Set on the east coast of New Zealand in 1984, Boy, an 11-year-old child and devout Michael Jackson fan, gets a chance to know his absentee criminal father, who has returned to find a bag of money he buried years ago.
Viago, Deacon, and Vladislav are vampires who are finding that modern life has them struggling with the mundane - like paying rent, keeping up with the chore wheel, trying to get into nightclubs, and overcoming flatmate conflicts.
It's 1984. Here we meet Boy, an 11-year-old who lives on a farm with his gran, a goat, and his younger brother, Rocky (who thinks he has magic powers). Shortly after Gran leaves for a week, Boy's father, Alamein, appears out of the blue. Having imagined a heroic version of his father during his absence, Boy comes face to face with the real version-an incompetent hoodlum who has returned to find a bag of money he buried years before. This is where the goat enters.Written by
Sundance Film Festival
As of May 2018 it is the highest grossing New Zealand film in New Zealand. See more »
When Boy is talking to his friend Dynasty in the car in one scene when their parents are at the pub, Dynasty says her Mum is playing the "pokies." Poker machines were not introduced into New Zealand until 1991, 7 years after the movie is set. See more »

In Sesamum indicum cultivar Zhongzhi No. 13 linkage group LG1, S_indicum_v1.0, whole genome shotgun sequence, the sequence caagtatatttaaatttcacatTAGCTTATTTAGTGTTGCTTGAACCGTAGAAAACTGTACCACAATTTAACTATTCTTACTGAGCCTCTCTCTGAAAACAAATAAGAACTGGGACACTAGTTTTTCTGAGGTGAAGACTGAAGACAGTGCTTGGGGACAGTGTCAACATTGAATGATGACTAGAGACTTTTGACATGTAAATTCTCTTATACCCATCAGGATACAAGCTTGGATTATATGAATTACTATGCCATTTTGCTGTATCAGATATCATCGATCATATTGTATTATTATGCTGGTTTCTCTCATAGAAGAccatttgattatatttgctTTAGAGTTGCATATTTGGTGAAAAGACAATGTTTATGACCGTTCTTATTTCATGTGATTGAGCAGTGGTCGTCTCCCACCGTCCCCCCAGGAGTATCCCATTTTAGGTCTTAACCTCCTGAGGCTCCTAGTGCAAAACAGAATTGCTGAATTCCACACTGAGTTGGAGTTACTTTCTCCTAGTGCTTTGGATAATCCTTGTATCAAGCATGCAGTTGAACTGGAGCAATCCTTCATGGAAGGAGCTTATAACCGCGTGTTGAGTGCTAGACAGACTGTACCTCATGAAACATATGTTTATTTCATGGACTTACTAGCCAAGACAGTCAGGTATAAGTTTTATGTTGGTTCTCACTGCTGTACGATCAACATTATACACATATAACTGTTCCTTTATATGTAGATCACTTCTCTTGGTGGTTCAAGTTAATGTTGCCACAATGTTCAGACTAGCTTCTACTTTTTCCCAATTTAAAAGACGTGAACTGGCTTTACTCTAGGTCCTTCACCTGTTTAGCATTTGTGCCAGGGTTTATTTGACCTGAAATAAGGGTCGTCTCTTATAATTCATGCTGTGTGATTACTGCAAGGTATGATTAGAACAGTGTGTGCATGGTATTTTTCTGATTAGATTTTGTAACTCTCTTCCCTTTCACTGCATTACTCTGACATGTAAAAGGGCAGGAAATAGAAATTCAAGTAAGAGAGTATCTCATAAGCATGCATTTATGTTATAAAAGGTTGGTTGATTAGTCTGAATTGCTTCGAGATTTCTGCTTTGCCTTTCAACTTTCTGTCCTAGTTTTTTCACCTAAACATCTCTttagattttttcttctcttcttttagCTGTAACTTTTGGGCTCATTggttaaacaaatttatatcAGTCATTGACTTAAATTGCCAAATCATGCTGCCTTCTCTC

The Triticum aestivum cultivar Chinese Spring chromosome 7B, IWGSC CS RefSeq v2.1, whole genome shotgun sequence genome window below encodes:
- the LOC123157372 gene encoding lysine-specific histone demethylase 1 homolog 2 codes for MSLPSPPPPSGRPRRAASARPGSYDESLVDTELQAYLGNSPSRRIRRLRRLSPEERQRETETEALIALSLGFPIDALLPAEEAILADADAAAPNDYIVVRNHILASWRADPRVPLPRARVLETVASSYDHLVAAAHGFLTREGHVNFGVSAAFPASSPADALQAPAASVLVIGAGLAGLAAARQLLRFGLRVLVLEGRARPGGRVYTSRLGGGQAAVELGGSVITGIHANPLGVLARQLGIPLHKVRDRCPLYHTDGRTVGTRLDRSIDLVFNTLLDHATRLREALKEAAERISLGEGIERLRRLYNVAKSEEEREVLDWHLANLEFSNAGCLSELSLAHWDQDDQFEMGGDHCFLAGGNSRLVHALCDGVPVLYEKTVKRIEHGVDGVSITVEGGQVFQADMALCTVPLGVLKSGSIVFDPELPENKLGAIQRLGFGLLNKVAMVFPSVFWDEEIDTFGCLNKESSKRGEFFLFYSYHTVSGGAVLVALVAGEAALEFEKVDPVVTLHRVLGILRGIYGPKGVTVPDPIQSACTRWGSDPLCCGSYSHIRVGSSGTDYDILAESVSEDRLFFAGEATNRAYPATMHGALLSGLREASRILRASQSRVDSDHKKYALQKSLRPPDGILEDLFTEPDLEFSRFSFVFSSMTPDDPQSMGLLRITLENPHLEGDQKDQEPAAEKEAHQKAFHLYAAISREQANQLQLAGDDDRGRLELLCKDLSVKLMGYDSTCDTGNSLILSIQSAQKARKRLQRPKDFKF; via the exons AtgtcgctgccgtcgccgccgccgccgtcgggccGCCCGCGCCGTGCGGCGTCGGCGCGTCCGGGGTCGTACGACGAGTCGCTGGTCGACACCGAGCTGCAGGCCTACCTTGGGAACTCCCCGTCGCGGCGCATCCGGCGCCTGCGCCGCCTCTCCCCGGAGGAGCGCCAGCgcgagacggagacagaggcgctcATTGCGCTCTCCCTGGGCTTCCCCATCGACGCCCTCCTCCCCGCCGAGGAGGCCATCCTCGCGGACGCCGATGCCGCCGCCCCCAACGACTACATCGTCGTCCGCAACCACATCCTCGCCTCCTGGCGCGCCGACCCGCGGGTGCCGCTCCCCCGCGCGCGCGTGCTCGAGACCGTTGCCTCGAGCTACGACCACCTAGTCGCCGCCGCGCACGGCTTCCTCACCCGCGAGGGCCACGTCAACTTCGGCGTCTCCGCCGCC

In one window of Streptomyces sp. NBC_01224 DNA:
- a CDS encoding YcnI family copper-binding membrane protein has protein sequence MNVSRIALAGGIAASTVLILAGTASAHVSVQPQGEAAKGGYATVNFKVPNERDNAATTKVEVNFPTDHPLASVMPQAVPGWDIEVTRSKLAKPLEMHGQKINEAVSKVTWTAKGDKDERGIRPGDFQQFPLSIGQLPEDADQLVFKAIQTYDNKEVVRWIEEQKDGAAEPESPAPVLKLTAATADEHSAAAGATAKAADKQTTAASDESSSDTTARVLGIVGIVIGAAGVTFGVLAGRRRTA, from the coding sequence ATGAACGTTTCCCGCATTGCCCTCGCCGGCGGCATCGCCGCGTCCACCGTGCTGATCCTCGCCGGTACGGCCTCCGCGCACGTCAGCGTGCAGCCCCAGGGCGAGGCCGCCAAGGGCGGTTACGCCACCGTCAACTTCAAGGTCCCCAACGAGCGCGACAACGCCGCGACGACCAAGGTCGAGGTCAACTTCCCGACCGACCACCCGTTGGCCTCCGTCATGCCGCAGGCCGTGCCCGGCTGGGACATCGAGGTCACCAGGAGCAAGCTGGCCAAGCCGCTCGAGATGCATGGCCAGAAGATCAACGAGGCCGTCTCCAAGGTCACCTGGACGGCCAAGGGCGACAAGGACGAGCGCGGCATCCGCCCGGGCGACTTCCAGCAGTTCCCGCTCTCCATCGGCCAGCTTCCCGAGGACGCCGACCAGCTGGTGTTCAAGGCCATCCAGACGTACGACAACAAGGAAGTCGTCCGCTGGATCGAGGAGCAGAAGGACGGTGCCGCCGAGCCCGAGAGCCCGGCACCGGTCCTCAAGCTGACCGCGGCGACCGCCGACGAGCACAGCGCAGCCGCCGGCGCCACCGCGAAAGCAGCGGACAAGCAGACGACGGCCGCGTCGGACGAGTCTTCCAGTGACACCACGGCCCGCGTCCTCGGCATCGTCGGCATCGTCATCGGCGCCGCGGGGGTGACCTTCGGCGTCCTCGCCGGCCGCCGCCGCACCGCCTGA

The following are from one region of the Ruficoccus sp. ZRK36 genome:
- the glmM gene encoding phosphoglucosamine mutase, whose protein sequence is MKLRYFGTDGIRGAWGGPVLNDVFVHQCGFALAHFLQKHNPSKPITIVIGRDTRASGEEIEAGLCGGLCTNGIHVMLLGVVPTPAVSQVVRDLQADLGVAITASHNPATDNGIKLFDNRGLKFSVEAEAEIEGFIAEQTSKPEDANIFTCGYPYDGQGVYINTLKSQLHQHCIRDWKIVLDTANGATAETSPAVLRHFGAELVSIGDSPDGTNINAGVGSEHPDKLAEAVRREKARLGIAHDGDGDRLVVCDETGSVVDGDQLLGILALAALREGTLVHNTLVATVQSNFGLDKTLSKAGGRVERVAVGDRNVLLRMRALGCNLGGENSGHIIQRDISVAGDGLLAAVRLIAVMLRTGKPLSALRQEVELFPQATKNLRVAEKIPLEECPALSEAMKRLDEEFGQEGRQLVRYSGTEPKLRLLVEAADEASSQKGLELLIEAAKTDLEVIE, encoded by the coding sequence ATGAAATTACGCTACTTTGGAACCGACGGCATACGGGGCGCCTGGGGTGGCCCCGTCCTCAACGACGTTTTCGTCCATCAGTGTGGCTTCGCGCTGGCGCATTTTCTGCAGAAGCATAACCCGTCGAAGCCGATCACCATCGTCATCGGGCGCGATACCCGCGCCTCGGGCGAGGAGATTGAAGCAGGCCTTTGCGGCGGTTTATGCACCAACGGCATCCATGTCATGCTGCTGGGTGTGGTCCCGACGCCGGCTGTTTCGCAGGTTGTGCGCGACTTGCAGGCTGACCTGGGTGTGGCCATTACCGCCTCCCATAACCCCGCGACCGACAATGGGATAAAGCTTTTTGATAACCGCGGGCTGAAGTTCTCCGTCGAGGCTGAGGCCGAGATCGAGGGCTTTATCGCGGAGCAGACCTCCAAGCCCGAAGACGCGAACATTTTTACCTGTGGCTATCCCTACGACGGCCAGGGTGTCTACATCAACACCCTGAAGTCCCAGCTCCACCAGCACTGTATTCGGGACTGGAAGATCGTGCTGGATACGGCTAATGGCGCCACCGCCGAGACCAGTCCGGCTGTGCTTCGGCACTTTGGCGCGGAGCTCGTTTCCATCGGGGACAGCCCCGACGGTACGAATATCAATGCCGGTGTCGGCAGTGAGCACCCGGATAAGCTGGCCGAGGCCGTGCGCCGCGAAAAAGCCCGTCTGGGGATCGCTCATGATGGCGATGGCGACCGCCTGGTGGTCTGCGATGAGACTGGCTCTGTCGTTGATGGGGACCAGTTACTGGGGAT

WARNING: You could be clapping in public at the end of this !
I'll start, unfairly perhaps for any new movie, by comparing it with thoughts that other NZ movies have left me with - only to explain how it left me feeling. I am smiling as I recall the movie and type this. A good sign! So, Eagle v Shark's quirkiness. Whale Rider's pathos & culture. Bro Town's language skills (who'd have thought "Egg" would be so eloquent a derogatory remark!) Second Hand Wedding's humanity, commentary on relationships & our overall resilience. Good things will happen. Every Boy's natural instinct to worship their father - irrespective of whether he's earned it or not - is shown against the halcyon backdrop of an east coast life in Godzone. I laughed out loud at Rockys apology for abuse of his special powers to knock an old fella over. I ached when Boy's Dad returned and the interactions between them - the hero worship meeting with reality; a coming of age. Taika's now customary expansion of characters was excellent - flawed, bravado filled fragile wee worlds we all build up. I have not served Boy adequately in this random review - its an amazing film. 9/10. Made me feel happy & glad to be alive and living in NZ.
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